Majority of children in Switzerland now come from foreign backgrounds

Discussion in 'Western Europe' started by kazenatsu, Jan 27, 2024.

  1. kazenatsu

    kazenatsu Well-Known Member Past Donor

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    In the European country of Switzerland, the majority of children now come from a foreign background.

    This is evidence of the high amount of immigration that has been going on, as well as immigrant groups having substantially higher birthrates than the native Swiss population.

    This is notable, because Switzerland is considered a high standard of living country, which traditionally had a larger percentage of its total population in the middle class than other European countries.

    Between 2019 and 2021, six out of ten children under the age of six were living in a household in which at least one parent was born abroad or is a foreign national.

    58% of children in this age group have foreign roots, according to an assessment by the Federal Statistical Office published on Sunday in the SonntagsZeitung. In the seven to 15 age group, the proportion of children with an immigrant background was 56%. Ten years earlier, the figures were 54% and 50% respectively.

    "We prefer not to publicise these figures for fear of resistance," says Ganga Jey Aratnam, a researcher into migration, in the newspaper. "But it is important to know what Switzerland will look like in the future.”

    In the city of Zurich 70% of 15-60 year-olds already have roots abroad.

    Majority of children under six in Switzerland have foreign roots, swissinfo.ch , January 14, 2024
     
  2. kazenatsu

    kazenatsu Well-Known Member Past Donor

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    These are only the statistics from 2013, but they might help give some idea of the relative proportion of places immigrants to Switzerland are coming from. Out of the 1,937,447 permanent foreign residents (which represented 23.8% of the country's total population), 292,291 were from Germany, 110,103 were from France, 298,875 were from Italy, 39,494 from Austria. That adds up to 740,763 , which is only 38.2%.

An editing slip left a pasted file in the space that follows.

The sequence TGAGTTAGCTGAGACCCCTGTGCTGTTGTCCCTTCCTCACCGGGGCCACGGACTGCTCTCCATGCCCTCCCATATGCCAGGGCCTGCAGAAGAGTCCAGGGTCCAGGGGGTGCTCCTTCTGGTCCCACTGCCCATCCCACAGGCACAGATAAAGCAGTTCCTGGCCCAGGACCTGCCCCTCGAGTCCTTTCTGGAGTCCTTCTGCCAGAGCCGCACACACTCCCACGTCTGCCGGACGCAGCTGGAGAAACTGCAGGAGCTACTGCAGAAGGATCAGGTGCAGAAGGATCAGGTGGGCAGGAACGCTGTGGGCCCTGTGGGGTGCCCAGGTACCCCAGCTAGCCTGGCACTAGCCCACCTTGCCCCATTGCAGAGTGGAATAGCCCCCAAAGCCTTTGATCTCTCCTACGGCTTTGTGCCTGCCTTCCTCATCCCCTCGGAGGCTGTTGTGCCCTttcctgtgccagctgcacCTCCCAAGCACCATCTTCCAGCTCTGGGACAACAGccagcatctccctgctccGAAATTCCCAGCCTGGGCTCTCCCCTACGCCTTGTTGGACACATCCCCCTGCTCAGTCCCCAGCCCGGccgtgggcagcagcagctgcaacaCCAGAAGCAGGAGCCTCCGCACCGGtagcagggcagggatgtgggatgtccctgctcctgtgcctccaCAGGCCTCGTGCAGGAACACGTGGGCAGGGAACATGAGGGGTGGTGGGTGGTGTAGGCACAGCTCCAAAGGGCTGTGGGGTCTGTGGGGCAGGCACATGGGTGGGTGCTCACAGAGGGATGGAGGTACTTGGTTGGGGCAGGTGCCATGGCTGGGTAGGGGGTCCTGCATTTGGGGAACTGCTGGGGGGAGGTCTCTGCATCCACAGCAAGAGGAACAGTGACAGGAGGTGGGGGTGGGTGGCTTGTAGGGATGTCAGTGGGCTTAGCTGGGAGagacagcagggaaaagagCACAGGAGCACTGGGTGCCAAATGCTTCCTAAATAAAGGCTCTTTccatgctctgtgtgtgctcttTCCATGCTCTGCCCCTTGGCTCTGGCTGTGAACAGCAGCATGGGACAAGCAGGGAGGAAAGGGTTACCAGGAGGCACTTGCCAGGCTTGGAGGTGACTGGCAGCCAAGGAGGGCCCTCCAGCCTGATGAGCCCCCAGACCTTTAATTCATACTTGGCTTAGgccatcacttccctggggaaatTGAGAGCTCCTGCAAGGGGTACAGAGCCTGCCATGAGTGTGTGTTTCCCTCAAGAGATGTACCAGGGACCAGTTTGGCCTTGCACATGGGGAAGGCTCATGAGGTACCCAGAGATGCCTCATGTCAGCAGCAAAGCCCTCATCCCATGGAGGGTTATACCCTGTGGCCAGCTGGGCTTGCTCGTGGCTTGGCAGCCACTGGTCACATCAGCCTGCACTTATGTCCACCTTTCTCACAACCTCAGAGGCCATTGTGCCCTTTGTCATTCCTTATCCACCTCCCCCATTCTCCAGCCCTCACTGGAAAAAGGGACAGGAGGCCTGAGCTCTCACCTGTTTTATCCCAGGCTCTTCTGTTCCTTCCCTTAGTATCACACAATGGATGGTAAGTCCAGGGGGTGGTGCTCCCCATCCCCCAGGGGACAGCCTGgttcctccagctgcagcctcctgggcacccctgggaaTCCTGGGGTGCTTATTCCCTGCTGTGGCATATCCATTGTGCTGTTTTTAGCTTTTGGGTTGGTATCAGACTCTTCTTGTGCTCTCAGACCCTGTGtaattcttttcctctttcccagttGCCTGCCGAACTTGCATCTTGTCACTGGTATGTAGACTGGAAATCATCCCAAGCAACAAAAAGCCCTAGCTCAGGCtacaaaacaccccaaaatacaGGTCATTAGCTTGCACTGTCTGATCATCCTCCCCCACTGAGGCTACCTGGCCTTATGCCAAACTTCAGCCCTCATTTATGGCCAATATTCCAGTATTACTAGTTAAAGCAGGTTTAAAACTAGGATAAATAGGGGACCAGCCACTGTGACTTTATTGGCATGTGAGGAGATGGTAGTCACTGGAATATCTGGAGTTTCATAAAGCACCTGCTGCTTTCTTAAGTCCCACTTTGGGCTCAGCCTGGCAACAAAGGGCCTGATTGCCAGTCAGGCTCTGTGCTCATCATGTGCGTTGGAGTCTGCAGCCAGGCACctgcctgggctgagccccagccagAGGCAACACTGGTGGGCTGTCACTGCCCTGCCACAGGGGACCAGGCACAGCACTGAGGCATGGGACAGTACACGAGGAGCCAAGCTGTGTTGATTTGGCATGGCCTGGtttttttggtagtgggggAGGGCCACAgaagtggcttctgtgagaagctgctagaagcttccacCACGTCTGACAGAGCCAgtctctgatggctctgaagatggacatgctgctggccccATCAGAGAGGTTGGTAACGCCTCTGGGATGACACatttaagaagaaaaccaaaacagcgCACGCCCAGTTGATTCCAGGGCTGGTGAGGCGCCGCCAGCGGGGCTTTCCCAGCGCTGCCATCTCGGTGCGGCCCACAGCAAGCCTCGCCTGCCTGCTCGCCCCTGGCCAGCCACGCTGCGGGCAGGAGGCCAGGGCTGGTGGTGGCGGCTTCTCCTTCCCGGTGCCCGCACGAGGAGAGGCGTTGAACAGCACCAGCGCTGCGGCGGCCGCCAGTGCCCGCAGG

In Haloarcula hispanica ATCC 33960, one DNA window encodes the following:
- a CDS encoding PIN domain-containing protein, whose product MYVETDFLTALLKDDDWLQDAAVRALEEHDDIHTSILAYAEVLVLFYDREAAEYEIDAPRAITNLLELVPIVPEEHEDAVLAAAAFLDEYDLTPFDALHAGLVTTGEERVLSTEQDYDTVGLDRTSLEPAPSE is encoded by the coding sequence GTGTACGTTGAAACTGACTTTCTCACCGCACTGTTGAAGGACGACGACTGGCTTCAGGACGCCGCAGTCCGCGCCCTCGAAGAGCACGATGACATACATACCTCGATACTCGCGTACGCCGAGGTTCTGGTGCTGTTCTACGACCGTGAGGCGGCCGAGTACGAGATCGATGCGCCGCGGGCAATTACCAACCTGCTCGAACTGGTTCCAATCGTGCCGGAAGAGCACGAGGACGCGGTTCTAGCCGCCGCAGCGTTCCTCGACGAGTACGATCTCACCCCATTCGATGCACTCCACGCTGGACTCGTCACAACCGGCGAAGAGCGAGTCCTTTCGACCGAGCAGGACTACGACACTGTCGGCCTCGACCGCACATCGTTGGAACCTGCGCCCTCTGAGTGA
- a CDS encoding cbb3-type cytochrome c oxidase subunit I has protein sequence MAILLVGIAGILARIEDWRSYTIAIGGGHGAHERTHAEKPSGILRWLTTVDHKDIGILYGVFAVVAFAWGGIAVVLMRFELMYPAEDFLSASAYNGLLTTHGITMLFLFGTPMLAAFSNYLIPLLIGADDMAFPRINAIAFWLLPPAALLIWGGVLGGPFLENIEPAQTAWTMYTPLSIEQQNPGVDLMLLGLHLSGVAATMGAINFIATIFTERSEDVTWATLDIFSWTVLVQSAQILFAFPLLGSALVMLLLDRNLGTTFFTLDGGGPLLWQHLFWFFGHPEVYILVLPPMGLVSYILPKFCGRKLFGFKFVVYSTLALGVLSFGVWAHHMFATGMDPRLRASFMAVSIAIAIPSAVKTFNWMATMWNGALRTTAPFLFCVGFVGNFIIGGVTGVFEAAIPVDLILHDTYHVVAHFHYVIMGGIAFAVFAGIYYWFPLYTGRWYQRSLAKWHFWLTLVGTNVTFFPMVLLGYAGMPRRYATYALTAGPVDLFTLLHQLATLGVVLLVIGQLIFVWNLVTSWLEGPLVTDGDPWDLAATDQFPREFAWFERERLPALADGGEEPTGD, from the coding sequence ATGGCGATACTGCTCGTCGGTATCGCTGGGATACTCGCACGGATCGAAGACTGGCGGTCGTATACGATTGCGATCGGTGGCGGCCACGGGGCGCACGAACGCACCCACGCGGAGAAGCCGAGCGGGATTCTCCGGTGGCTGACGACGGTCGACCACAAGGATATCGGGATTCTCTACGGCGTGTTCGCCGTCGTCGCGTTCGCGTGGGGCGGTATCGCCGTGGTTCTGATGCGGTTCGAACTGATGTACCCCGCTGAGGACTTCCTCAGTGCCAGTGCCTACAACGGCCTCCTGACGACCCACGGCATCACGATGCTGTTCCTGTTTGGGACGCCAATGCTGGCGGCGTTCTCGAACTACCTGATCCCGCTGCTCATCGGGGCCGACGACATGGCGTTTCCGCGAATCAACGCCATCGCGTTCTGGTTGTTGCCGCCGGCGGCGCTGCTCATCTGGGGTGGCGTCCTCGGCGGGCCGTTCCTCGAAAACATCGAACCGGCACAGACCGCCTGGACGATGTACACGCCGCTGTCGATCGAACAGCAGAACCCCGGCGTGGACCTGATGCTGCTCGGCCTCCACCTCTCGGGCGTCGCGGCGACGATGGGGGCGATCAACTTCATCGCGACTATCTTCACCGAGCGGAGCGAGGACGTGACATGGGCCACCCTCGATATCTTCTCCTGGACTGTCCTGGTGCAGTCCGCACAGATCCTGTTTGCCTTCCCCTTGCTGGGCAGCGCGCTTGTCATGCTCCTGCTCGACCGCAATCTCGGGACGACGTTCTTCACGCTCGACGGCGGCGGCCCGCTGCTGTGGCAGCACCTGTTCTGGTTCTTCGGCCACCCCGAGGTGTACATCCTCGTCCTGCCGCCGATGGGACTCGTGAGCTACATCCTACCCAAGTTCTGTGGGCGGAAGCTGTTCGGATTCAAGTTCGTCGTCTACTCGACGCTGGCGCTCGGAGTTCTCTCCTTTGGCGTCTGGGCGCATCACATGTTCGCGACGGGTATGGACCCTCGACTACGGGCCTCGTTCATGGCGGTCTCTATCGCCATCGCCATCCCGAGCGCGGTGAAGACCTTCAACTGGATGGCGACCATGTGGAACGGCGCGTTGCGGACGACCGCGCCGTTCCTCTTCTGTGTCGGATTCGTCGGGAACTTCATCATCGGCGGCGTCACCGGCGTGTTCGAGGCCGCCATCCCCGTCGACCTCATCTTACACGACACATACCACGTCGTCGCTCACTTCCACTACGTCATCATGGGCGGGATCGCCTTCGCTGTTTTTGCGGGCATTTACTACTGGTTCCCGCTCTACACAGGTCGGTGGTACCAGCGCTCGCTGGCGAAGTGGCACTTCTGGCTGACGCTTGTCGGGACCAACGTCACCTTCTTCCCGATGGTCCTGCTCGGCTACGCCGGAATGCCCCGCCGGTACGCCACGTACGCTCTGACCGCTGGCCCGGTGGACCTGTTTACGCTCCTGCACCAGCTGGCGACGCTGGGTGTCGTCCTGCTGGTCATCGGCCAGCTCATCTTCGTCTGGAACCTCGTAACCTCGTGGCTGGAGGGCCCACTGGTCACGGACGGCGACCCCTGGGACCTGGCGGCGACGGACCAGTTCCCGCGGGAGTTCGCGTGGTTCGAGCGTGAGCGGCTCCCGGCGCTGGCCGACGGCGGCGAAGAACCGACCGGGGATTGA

40,898 (2.1%) were from the United Kingdom.

    (source: Ständige ausländische Wohnbevölkerung nach Staatsangehörigkeit, am Ende des Jahres Swiss Federal Statistical Office, 6 October 2014
    Statistics table can be seen in the Wikipedia article "Immigration to Switzerland", under "Permanent residents by nationality" )

    Most of the people who come to Switzerland from Germany, France, and Italy are just coming there to work, and I would imagine few of them start families. We all know the birthrates of middle class professionals in Germany, France, and Italy are low, so I'd imagine many of those who move to Switzerland from those particular countries do not have many children, if they have children at all.

    In my experience, those who go to another higher income country are usually focused very intently on working and work longer hours than usual. Because it's a high-income country, Switzerland also has a very high cost of living, so it's not a place people from other European countries move to to relax.
     
  3. kazenatsu

    kazenatsu Well-Known Member Past Donor

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    Swiss Populists Secure New Migration Referendum in Record Time
    Party representative and member of the Swiss National Assembly Thomas Matter was quick to trumpet his party’s success gathering 110,000 signatures in record time -- almost a year ahead of the final deadline to do so.
    The petition advocates for a new clause to be inserted into the Swiss constitution calling for "sustainable population development" and increased powers for authorities to clamp down on asylum claims should Switzerland cross the nine-and-a-half million mark.​

    Swiss Populists Secure New Migration Referendum in Record Time, The European Conservative, Thomas O'Reilly, February 19, 2024
     

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